Fall conjures up images of brilliant displays of burnt orange, cranberry-colored and golden leaves glistening in the late afternoon sun. If you’re thinking about adding a bit more color to your yard – the possibilities are endless! Check out these fall landscaping tips for ideas on how to achieve this look, as well as tips to protect it through the winter months:
Pop Some Color – It’s not too late to add vibrant color to your yard, and save money in the process by taking advantage of fall sales. Japanese and Autumn Blaze Maple trees, as well as Dogwoods spring to life with a myriad of hues as the nights get longer and cooler. Adding flowers such as asters, goldenrods and hardy mums to your garden beds add additional splashes of color.
Not sure what will grow in your yard? The Morton Arboretum provides online tips to help you select trees and plants best suited for your yard.
Seasonal Flair – Add a warm and autumnal touch to your front porch and walkway with colorful gourds, cornstalks, potted annuals and other seasonal items that can be found at local farm stands, garden centers and home improvement stores. Wannemaker’s in Downers Grove will even create amazing floral displays with their Custom Potting Service to fit your personal taste & needs.
Think Spring – Get a jump on next year’s spring blossoms by planting perennial bulbs now. Once the snow melts, these low-cost and low-maintenance flowers, such as tulips, hyacinths and lilies, will add a swath of color to your yard’s palette – giving you added curb appeal. For a wide selection of colorful bulbs that arrive at your doorstep and ready to plant shop online at Breck’s® or the Michigan Bulb Co®.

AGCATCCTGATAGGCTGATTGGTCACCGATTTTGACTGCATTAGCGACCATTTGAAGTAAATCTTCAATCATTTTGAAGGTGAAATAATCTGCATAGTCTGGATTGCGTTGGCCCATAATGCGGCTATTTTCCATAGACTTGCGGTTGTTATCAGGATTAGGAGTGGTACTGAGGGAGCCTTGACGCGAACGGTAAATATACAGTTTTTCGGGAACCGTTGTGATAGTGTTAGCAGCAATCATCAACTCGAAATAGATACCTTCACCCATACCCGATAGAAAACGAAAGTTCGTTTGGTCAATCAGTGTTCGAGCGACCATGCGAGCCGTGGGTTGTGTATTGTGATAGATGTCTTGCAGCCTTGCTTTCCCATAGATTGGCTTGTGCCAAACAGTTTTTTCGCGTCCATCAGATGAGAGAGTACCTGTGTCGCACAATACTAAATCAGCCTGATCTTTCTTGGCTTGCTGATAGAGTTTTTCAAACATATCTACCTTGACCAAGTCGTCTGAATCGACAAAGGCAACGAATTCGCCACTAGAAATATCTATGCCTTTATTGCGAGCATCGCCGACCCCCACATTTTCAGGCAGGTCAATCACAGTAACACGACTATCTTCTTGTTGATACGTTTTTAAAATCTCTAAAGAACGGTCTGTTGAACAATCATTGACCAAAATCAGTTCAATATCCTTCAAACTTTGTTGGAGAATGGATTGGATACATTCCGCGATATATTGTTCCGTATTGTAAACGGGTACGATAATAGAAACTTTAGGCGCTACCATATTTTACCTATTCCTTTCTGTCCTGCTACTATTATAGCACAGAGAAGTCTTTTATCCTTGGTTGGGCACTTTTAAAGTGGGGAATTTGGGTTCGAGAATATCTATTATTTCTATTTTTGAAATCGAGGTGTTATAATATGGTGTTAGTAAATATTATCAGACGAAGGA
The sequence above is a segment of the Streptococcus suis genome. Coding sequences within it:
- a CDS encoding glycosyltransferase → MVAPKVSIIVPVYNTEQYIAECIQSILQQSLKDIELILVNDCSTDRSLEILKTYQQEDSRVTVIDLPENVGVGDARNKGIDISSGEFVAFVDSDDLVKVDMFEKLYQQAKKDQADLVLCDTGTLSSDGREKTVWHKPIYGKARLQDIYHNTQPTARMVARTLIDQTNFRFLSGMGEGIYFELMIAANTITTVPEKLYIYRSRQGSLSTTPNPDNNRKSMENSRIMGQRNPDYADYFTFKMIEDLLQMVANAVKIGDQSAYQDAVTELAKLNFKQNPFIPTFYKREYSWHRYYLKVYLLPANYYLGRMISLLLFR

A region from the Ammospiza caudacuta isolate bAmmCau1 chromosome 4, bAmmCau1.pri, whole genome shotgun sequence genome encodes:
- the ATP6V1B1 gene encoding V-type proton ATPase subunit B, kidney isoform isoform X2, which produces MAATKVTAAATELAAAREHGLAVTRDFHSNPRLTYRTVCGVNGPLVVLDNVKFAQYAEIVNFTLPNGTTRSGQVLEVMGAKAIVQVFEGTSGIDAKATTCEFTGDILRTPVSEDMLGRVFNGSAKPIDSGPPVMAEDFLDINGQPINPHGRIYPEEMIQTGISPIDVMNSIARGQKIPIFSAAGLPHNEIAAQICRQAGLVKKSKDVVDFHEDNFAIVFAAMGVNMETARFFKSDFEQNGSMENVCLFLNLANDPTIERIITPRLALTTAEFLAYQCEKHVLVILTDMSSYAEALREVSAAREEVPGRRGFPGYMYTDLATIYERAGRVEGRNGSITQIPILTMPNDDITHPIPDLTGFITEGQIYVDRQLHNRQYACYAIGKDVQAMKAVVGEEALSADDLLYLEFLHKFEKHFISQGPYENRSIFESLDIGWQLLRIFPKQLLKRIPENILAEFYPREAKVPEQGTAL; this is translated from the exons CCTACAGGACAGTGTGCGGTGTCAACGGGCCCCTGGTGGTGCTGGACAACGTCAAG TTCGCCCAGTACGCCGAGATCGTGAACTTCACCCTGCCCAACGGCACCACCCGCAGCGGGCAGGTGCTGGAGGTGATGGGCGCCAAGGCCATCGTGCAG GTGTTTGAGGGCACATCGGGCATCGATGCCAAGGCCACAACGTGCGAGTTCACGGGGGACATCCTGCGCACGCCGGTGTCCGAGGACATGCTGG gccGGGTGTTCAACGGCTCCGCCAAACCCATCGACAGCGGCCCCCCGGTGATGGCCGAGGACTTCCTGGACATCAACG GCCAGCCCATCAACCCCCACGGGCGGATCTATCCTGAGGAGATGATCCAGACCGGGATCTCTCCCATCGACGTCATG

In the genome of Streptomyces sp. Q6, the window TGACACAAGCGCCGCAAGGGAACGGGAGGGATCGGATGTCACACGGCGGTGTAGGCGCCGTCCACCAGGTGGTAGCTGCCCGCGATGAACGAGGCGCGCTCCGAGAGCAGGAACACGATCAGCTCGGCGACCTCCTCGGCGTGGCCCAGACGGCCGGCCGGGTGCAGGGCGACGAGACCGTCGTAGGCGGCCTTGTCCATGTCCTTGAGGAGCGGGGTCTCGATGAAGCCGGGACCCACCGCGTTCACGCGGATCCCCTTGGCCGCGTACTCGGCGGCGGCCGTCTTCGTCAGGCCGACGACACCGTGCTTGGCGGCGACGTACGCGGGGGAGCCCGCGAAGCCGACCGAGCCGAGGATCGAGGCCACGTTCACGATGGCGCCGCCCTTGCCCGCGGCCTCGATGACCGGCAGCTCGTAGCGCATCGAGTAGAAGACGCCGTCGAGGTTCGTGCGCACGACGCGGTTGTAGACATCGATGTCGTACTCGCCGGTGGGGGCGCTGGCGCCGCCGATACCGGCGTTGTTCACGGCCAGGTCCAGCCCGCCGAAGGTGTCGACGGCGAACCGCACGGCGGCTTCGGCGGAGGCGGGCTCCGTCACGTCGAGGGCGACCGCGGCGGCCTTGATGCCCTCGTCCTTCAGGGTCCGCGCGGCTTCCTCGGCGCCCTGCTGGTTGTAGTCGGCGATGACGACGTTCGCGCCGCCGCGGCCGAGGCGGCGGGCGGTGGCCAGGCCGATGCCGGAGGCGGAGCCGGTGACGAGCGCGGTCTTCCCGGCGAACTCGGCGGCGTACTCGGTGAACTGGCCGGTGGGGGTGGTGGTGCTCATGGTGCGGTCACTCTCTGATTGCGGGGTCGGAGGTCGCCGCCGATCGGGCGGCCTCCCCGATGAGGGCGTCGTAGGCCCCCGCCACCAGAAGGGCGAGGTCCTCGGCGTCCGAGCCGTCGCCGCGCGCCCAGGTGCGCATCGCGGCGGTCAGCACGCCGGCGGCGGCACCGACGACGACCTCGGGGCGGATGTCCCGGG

Feed Me – Autumn is the perfect time to feed your lawn the nutrients it needs, like Scotts® WinterGuard Fall Lawn Food before winter sets in. Before fertilizing, rake all of the dead leaves, grass and weeds from your yard and then aerate to let air, water and nutrients get to the roots.
Winter Proof – Make time before the first hard frost to protect your trees, shrubs and garden beds. It’s as simple as removing dead and dying annuals, pruning branches, and either turning or purchasing additional mulch to provide insulation – at least 2-3 inches around shrubs and trees. If you have roses, pick up a few rose cones at your nearby garden center to add an additional layer of protection from harsh Midwest winters.
Need help financing your fall landscaping project? Our Personal Loans are a flexible and cost-effective way to pay for your projects – big or small.
Have fall landscaping tips? Share them below: